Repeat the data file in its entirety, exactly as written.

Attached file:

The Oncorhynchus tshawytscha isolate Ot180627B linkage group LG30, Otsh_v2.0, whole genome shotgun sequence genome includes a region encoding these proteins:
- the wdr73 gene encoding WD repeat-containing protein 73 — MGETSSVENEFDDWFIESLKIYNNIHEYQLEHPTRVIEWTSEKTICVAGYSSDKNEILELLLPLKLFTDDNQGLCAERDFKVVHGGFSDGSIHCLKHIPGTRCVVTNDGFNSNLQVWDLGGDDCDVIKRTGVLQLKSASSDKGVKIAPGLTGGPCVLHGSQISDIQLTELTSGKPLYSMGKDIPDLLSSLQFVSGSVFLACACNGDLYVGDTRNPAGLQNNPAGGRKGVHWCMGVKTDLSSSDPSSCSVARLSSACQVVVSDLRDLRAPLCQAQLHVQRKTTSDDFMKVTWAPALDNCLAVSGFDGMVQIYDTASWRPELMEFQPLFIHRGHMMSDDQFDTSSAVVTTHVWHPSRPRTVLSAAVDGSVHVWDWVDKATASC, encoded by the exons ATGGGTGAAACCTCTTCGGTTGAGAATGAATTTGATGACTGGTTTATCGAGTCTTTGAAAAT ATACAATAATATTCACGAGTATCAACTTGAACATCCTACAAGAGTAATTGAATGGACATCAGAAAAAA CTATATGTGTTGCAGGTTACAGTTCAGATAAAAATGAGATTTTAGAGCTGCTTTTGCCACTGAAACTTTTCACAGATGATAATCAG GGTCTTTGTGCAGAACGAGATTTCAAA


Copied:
The Oncorhynchus tshawytscha isolate Ot180627B linkage group LG30, Otsh_v2.0, whole genome shotgun sequence genome includes a region encoding these proteins:
- the wdr73 gene encoding WD repeat-containing protein 73 — MGETSSVENEFDDWFIESLKIYNNIHEYQLEHPTRVIEWTSEKTICVAGYSSDKNEILELLLPLKLFTDDNQGLCAERDFKVVHGGFSDGSIHCLKHIPGTRCVVTNDGFNSNLQVWDLGGDDCDVIKRTGVLQLKSASSDKGVKIAPGLTGGPCVLHGSQISDIQLTELTSGKPLYSMGKDIPDLLSSLQFVSGSVFLACACNGDLYVGDTRNPAGLQNNPAGGRKGVHWCMGVKTDLSSSDPSSCSVARLSSACQVVVSDLRDLRAPLCQAQLHVQRKTTSDDFMKVTWAPALDNCLAVSGFDGMVQIYDTASWRPELMEFQPLFIHRGHMMSDDQFDTSSAVVTTHVWHPSRPRTVLSAAVDGSVHVWDWVDKATASC, encoded by the exons ATGGGTGAAACCTCTTCGGTTGAGAATGAATTTGATGACTGGTTTATCGAGTCTTTGAAAAT ATACAATAATATTCACGAGTATCAACTTGAACATCCTACAAGAGTAATTGAATGGACATCAGAAAAAA CTATATGTGTTGCAGGTTACAGTTCAGATAAAAATGAGATTTTAGAGCTGCTTTTGCCACTGAAACTTTTCACAGATGATAATCAG GGTCTTTGTGCAGAACGAGATTTCAAA